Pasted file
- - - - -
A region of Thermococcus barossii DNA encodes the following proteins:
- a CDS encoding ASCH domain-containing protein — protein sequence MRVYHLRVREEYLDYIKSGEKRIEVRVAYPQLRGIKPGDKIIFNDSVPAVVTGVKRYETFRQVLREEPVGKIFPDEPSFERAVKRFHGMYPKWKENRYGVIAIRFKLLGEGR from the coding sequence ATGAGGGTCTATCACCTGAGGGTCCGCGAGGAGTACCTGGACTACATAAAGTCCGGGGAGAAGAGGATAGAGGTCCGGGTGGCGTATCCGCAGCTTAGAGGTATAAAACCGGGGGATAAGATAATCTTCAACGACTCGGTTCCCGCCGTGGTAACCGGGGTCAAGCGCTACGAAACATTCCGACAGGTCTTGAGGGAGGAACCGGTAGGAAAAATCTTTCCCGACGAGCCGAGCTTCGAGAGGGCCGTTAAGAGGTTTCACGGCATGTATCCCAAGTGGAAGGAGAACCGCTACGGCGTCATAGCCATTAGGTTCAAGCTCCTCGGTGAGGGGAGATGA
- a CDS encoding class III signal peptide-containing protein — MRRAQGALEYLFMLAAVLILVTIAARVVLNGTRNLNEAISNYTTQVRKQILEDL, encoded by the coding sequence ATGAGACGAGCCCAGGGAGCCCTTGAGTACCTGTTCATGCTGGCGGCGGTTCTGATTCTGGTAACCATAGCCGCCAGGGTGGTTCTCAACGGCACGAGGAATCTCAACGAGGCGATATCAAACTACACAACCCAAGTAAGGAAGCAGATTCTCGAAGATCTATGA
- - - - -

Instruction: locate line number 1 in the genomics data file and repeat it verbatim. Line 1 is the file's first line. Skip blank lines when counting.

A region of Thermococcus barossii DNA encodes the following proteins: